Today we’d like to introduce you to Shayba Muhammad.
Hi Shayba, so excited to have you with us today. What can you tell us about your story?
Before starting Mahnal, I had every intention of becoming an artist. I thought that would be in fine art and later fashion design. It wasn’t until I was forced to stop my course of study at art school for fashion design that metalsmithing or jewelry ever became a consideration. I started working full-time as a visual merchandiser in accessories at that time. But it was literally because I was spending all of my money on the accessories there that I thought ‘hmm. I can make some of this stuff!’ From there friends, coworkers, and family would ask me to make things. I eventually learned about Etsy and opened a shop there that did really well. But I really found my flow with in-person events though. I was able to connect personally with my customers, see their reactions, what they thought about the work, and why they connected with what I was creating.
Can you talk to us a bit about the challenges and lessons you’ve learned along the way. Looking back would you say it’s been easy or smooth in retrospect?
This was absolutely not a linear path by any means, which I’m grateful for! So pop-ups, art shows, and beyond that was how I generated my revenue and built my business. I actually kept up with that right into 2020 when we were visited by Covid-19. That put a very sudden end to all of those in-person events and eliminated my main stream of revenue practically overnight. I will say this however, the degree of difficulty that we’re able to endure is only a representation of the reward on the other side. So I thought to myself well, I have to figure out how to pivot or move on. I said a prayer asking God to put whatever he desired for me into my heart to accept and also desire for myself. Then another life-touching event occurred and that was the killing of George Floyd.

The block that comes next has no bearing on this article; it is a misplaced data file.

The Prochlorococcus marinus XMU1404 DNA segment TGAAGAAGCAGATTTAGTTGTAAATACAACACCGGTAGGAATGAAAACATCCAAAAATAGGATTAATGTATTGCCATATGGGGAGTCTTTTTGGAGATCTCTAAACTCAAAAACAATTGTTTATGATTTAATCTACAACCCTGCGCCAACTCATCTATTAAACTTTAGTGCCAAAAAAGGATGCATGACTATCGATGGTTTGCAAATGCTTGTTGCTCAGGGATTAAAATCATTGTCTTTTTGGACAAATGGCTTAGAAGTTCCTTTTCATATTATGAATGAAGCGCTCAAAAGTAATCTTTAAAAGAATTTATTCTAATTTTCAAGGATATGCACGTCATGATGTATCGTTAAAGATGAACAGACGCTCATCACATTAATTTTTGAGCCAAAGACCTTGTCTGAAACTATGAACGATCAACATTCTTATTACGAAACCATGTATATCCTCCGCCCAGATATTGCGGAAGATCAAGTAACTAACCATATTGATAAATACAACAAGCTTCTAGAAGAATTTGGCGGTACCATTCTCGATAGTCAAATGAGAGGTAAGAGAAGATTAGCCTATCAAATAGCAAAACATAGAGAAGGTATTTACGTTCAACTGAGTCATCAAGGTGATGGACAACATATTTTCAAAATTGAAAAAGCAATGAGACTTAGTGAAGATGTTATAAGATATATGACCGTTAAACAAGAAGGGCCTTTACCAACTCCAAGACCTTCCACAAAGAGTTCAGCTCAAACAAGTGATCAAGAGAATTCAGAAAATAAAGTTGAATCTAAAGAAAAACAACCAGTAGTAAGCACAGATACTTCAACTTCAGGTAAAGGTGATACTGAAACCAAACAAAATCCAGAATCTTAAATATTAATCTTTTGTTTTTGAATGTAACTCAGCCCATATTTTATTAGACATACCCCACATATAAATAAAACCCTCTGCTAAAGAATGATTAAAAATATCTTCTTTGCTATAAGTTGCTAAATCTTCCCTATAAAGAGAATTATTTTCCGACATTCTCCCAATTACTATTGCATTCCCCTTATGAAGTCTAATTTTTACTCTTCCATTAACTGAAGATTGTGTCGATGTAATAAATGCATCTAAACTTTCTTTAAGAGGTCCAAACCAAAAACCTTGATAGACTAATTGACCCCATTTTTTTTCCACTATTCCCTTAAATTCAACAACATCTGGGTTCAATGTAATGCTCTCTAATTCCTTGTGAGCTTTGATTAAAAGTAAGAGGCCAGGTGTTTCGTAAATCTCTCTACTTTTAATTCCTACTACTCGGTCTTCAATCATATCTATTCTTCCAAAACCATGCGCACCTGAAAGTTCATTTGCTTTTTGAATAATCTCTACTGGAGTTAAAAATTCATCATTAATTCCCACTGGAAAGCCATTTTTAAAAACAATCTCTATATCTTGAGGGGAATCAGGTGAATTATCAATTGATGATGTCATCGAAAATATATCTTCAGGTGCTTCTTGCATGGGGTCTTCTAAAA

All of a sudden the focus was on Black business and supporting Black lives economically. Which it really should not have taken that to happen, however, I am grateful for that blessing that came out of it. For myself and all Black entrepreneurs, because economy is a requisite to freedom. So I took advantage of that long overdue highlight on businesses like mine and began building my online presence. I began connecting with women from all walks of life centered on the principles of wellness and balance that I imbue within all of my jewelry. It’s clear to me that all of my life experiences and struggles have prepared me to now stand up and serve and uplift women now in this way.
Appreciate you sharing that. What else should we know about what you do?
All of the work I create comes out of a meditations centered on a particular theme inspired by something I’m learning, struggling with, or some life experience. On occasion, even the stories or ideas of my customers can get woven into the identity of the work. So each piece is imbued with a characteristic, attribute, or contemplative prompt to inspire us as women to see our value and nurture it. Each piece is also made exclusively in solid brass. This material pays homage, in its beautiful yellow tone, to the adornments of antiquity reimagined for the modern times. Brass metal oxidizes and develops a patina with time as it’s worn that takes on an almost ‘living’ finish. The durability of brass further echoes its inherent ability to transcend time.
So, before we go, how can our readers or others connect or collaborate with you? How can they support you?
People interested in collaboration or working together have an open invitation to DM me on Instagram @mahnal or explore Mahnal’s collection at Mahnal.com.
- Email: email@example.com
- Website: mahnal.com
- Instagram: http://instagram.com/mahnal/
- Facebook: https://www.facebook.com/MahnalJewelry/
Jewelry production photos are by the photography Courtney Meiner. All other photos are by Shayba Muhammad.